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Of Voices, Noises and Colonial Traces

by Irene Hilden

As part of the exhibition Installing the Minor Cosmos (December 6-8, 2018 at HKW Berlin), doctoral fellow Irene Hilden invited two artists to critically engage with sonic traces from the Berlin Sound Archive (Lautarchiv). Understood as a collaboration between art and academia, Nathalie Anguezomo Mba Bikoro and Anaïs Héraud-Louisadat each developed an installation in response to Hilden’s work. In her research, Hilden is concerned with sonic presences of colonial subjects in the metropolis of Berlin at the beginning of the 20th century. Archived for scientific purposes and stored at today’s Humboldt University, the sound files bear witness to the objectifying and racializing practices of the time. However, they also elicit personal legacies so far absent and silenced in dominant historical narratives and memories. The artists’ installations reacted to the broader historical contexts of a Eurocentric art and knowledge production that fashioned practices of othering and exoticization.

 About her motivation to collaborate with two artists, Irene Hilden said, “I invited Anaïs and Nathalie to engage artistically with the sound archive’s materials and my research, since I often feel stretched to certain limits in my own practice of academic writing. Although there is no way of doing justice to the >sensitive< acoustic materials, I believe in the value of different approaches and a critical discussion of each other’s work.”

 

REEL (Installation: Sound, Text, Image)

by Anaïs Héraud-Louisadat [https://anaisheraud.com/]

 At the beginning of the 20th century, linguistic researcher Wilhelm Doegen set out to compile a collection of voice testimonies with the aim of constituting a >Weltarchiv<. Doegen and others benefited from the entertainment industry displaying women and men from alleged ‘exotic’ cultures in the metropolis as part of >Völkerschauen< and colonial exhibitions. Almost exactly at the same time, members of the futurist movement started to investigate the field of sound and its classification glorifying what they felt was the highest symbol of modernity: the metropolis and the machine.

On one side there is Russolo’s futurist >Intonarumori<, on the other side the gramophone’s horn capturing the voice of a young woman named Venkatamma. On one side there is Marinetti’s warlike poetry that does not leave any space for ambiguity and silence, on the other side Venkatamma’s song about love and pain, interrupted by her laughter.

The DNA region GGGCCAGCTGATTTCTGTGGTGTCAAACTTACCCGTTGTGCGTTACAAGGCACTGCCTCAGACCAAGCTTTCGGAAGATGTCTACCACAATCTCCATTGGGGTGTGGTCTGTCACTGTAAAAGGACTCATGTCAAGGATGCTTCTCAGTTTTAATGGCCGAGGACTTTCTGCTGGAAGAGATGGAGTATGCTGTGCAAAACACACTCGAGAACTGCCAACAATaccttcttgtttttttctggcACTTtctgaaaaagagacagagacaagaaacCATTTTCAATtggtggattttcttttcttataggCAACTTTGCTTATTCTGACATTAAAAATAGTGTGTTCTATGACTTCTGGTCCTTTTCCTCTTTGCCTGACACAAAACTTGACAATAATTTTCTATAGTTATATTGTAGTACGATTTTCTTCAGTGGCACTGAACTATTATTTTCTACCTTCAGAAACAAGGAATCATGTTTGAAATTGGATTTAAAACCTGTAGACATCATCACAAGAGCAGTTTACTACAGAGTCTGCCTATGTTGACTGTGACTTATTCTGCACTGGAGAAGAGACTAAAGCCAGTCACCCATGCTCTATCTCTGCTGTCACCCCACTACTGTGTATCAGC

The artistic intervention focuses on the violence of the dispositive of the gramophone recording in a visual and sonorous way. The artist works visually and with sound fragments, drawing a connection between the use of the phonograph that rendered evolution audible (Ames, 2003) and works by Marinetti who designated himself a social Darwinist.

 Anaïs Héraud-Louisadat is a performance and visual artist who lives and works in Berlin. Her work focuses on the dimensions of sound, language, and voice in the transmission of knowledge and memory, as well as on the relationship between voice and body within the context of social and political activism.

 

BLACK A(N)THENA (Installation: Video, Sound, Textile)

by Nathalie Anguezomo Mba Bikoro [http://www.anguezomo-bikoro.com/]

 The installation creates an environment reflecting on the architecture of transmission through sound, archival materials and architectural debris which interrogates the perpetrators’ vocal debris within phonographic records and those of technologies of queering and modes of visibility. It considers the architecture of ruination in the lesser known liberation struggle movement in Germany’s cultural industry and considers lost colonial records of the ‘other’ and its perpetrators as ghost, ruins, witchcraft and characters inhabiting different forms.

The women in shadow rehearse the mistakes and edits that were meant to leave no trace of them and re-appear as ecologies of darkness. Traces left in nature, architecture and unpublished archives retell the stories of the voices that often technologies could make disappear. The phonograph record’s operation becomes overturned by laughter or mistake. Recorder and speaker switch places and as a female speaker who is physically censored to remain in an archive of cultural production, she is mischieving the ‘straight’ story she is ordered to perform. Both refusing to be the woman of that narrative and refusing the appropriation of the tale’s subversion/degradation over her body.

 Nathalie Anguezomo Mba Bikoro is a conceptual artist from the region of Woleu-Ntem in North Gabon based in Berlin. Her interdisciplinary practices incorporate a synthesis of collaborative engagements, the development of international community dialogue, and body politics through a merging of conceptual responses in live art performance, film, archaeology, guerrilla architecture, literature, and archives. Her critical process is informed by discourses of histories, archives and theories on postcolonialism, diaspora, migration, identities, afro- and alter- modernism and culture.

 

 

 

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